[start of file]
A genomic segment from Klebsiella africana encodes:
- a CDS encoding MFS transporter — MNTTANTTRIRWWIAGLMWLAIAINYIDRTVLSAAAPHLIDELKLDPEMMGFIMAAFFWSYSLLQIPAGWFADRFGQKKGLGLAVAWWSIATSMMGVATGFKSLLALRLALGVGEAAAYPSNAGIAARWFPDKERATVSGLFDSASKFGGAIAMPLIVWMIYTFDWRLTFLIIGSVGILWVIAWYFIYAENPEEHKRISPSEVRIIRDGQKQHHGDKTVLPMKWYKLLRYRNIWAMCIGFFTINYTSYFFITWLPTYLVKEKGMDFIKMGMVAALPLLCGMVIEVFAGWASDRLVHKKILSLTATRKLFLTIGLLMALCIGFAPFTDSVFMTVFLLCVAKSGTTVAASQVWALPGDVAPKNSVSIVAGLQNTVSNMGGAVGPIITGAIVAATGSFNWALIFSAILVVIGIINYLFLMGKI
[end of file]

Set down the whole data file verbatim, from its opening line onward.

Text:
A genomic segment from Klebsiella africana encodes:
- a CDS encoding MFS transporter — MNTTANTTRIRWWIAGLMWLAIAINYIDRTVLSAAAPHLIDELKLDPEMMGFIMAAFFWSYSLLQIPAGWFADRFGQKKGLGLAVAWWSIATSMMGVATGFKSLLALRLALGVGEAAAYPSNAGIAARWFPDKERATVSGLFDSASKFGGAIAMPLIVWMIYTFDWRLTFLIIGSVGILWVIAWYFIYAENPEEHKRISPSEVRIIRDGQKQHHGDKTVLPMKWYKLLRYRNIWAMCIGFFTINYTSYFFITWLPTYLVKEKGMDFIKMGMVAALPLLCGMVIEVFAGWASDRLVHKKILSLTATRKLFLTIGLLMALCIGFAPFTDSVFMTVFLLCVAKSGTTVAASQVWALPGDVAPKNSVSIVAGLQNTVSNMGGAVGPIITGAIVAATGSFNWALIFSAILVVIGIINYLFLMGKI